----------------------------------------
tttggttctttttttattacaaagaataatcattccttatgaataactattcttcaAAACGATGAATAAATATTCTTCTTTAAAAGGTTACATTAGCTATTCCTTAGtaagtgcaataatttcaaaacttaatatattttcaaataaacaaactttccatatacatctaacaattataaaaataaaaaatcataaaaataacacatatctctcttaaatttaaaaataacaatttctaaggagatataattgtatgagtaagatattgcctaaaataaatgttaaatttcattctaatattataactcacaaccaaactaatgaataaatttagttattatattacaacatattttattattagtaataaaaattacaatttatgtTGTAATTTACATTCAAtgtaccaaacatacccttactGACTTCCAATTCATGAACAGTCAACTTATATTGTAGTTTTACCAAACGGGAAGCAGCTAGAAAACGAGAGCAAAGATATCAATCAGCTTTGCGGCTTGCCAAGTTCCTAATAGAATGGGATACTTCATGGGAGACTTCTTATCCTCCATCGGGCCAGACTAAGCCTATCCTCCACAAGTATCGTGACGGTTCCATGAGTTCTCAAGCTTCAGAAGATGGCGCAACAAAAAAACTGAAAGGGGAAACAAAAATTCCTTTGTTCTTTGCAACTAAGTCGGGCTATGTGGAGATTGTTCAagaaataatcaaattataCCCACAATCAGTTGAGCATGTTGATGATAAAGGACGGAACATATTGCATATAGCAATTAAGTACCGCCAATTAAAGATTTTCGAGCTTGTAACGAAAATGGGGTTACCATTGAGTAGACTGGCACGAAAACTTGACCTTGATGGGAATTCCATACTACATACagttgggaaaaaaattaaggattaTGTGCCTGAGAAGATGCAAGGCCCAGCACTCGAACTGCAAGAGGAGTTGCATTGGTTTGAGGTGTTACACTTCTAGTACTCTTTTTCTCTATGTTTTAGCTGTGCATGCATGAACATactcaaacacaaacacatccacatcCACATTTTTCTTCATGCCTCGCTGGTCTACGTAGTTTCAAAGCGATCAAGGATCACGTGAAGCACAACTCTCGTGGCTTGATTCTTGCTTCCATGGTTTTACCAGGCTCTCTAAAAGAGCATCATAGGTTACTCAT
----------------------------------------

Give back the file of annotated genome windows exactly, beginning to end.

tttggttctttttttattacaaagaataatcattccttatgaataactattcttcaAAACGATGAATAAATATTCTTCTTTAAAAGGTTACATTAGCTATTCCTTAGtaagtgcaataatttcaaaacttaatatattttcaaataaacaaactttccatatacatctaacaattataaaaataaaaaatcataaaaataacacatatctctcttaaatttaaaaataacaatttctaaggagatataattgtatgagtaagatattgcctaaaataaatgttaaatttcattctaatattataactcacaaccaaactaatgaataaatttagttattatattacaacatattttattattagtaataaaaattacaatttatgtTGTAATTTACATTCAAtgtaccaaacatacccttactGACTTCCAATTCATGAACAGTCAACTTATATTGTAGTTTTACCAAACGGGAAGCAGCTAGAAAACGAGAGCAAAGATATCAATCAGCTTTGCGGCTTGCCAAGTTCCTAATAGAATGGGATACTTCATGGGAGACTTCTTATCCTCCATCGGGCCAGACTAAGCCTATCCTCCACAAGTATCGTGACGGTTCCATGAGTTCTCAAGCTTCAGAAGATGGCGCAACAAAAAAACTGAAAGGGGAAACAAAAATTCCTTTGTTCTTTGCAACTAAGTCGGGCTATGTGGAGATTGTTCAagaaataatcaaattataCCCACAATCAGTTGAGCATGTTGATGATAAAGGACGGAACATATTGCATATAGCAATTAAGTACCGCCAATTAAAGATTTTCGAGCTTGTAACGAAAATGGGGTTACCATTGAGTAGACTGGCACGAAAACTTGACCTTGATGGGAATTCCATACTACATACagttgggaaaaaaattaaggattaTGTGCCTGAGAAGATGCAAGGCCCAGCACTCGAACTGCAAGAGGAGTTGCATTGGTTTGAGGTGTTACACTTCTAGTACTCTTTTTCTCTATGTTTTAGCTGTGCATGCATGAACATactcaaacacaaacacatccacatcCACATTTTTCTTCATGCCTCGCTGGTCTACGTAGTTTCAAAGCGATCAAGGATCACGTGAAGCACAACTCTCGTGGCTTGATTCTTGCTTCCATGGTTTTACCAGGCTCTCTAAAAGAGCATCATAGGTTACTCAT